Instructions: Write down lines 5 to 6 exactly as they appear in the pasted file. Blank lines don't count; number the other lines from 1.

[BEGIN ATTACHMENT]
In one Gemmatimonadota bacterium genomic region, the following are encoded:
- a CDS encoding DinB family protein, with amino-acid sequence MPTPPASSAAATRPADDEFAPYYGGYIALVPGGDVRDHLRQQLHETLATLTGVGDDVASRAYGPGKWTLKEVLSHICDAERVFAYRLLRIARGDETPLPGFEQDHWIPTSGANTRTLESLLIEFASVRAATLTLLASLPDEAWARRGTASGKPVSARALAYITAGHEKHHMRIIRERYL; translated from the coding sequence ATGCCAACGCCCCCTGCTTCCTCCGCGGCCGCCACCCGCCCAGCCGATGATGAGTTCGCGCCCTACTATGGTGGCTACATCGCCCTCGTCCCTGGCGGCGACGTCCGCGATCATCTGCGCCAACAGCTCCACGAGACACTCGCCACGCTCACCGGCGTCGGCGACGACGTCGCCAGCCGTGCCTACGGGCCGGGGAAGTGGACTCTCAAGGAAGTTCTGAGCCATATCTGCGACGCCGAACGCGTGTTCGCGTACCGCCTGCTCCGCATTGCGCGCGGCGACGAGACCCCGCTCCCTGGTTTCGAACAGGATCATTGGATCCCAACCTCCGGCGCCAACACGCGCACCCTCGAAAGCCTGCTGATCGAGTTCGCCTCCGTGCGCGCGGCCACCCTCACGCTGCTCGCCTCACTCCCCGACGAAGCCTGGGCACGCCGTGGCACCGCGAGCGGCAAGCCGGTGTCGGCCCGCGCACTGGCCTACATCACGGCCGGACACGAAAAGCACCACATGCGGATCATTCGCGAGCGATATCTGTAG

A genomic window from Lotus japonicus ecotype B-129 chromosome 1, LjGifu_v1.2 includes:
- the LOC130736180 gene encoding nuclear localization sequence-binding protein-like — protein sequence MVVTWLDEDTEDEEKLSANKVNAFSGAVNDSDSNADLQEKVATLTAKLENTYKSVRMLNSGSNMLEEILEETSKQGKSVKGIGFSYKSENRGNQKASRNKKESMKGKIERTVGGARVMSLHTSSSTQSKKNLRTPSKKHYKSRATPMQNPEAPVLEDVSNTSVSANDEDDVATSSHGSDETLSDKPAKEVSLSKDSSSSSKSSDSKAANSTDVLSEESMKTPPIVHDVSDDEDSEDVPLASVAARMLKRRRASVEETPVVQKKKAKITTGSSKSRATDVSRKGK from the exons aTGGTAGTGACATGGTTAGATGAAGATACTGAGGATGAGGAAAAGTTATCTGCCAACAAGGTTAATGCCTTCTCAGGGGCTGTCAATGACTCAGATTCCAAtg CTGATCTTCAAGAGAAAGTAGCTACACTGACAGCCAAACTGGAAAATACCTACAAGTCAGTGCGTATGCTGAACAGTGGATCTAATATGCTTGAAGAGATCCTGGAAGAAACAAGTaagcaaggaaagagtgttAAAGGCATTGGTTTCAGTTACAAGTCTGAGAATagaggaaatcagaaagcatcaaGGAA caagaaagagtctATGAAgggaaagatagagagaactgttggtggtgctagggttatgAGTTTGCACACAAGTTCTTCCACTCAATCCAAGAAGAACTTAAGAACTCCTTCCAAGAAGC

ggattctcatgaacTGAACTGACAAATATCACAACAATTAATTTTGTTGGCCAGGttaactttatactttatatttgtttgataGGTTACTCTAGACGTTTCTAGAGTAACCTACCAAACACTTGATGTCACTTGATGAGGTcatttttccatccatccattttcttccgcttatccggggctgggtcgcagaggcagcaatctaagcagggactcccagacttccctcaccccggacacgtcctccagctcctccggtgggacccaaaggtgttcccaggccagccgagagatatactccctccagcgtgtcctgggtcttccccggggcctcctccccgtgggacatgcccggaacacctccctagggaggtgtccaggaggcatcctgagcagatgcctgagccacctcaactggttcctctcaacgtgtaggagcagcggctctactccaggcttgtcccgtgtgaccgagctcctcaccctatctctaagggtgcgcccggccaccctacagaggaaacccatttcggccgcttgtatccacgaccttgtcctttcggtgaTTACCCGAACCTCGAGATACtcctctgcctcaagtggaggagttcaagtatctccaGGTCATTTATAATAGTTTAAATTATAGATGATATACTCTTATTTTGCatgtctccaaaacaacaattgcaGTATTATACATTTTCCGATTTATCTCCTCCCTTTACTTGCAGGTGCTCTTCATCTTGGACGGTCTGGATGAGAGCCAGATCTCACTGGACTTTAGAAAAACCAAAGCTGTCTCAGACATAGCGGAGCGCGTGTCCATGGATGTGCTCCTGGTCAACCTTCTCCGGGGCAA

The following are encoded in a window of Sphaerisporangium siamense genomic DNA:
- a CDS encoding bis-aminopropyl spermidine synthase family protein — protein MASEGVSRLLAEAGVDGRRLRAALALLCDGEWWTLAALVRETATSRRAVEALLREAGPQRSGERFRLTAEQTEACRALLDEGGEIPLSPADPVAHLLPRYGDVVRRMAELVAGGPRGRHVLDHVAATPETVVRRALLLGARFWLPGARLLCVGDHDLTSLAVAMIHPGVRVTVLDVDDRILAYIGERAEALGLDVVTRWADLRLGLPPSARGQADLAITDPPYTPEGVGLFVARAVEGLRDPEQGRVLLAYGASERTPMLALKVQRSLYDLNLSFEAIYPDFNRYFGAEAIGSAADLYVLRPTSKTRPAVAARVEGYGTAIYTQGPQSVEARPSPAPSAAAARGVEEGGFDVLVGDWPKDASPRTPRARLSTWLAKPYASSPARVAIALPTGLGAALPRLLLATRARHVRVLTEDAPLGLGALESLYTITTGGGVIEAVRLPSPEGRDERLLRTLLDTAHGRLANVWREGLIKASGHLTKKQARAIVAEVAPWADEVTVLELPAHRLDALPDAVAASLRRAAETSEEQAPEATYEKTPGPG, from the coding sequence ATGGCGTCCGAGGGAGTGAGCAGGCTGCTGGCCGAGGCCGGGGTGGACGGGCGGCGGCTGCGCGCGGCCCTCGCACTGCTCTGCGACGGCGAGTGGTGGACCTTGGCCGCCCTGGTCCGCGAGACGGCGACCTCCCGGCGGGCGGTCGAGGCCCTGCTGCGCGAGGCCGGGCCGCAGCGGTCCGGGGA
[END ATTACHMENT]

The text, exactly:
ggattctcatgaacTGAACTGACAAATATCACAACAATTAATTTTGTTGGCCAGGttaactttatactttatatttgtttgataGGTTACTCTAGACGTTTCTAGAGTAACCTACCAAACACTTGATGTCACTTGATGAGGTcatttttccatccatccattttcttccgcttatccggggctgggtcgcagaggcagcaatctaagcagggactcccagacttccctcaccccggacacgtcctccagctcctccggtgggacccaaaggtgttcccaggccagccgagagatatactccctccagcgtgtcctgggtcttccccggggcctcctccccgtgggacatgcccggaacacctccctagggaggtgtccaggaggcatcctgagcagatgcctgagccacctcaactggttcctctcaacgtgtaggagcagcggctctactccaggcttgtcccgtgtgaccgagctcctcaccctatctctaagggtgcgcccggccaccctacagaggaaacccatttcggccgcttgtatccacgaccttgtcctttcggtgaTTACCCGAACCTCGAGATACtcctctgcctcaagtggaggagttcaagtatctccaGGTCATTTATAATAGTTTAAATTATAGATGATATACTCTTATTTTGCatgtctccaaaacaacaattgcaGTATTATACATTTTCCGATTTATCTCCTCCCTTTACTTGCAGGTGCTCTTCATCTTGGACGGTCTGGATGAGAGCCAGATCTCACTGGACTTTAGAAAAACCAAAGCTGTCTCAGACATAGCGGAGCGCGTGTCCATGGATGTGCTCCTGGTCAACCTTCTCCGGGGCAA

The following are encoded in a window of Sphaerisporangium siamense genomic DNA: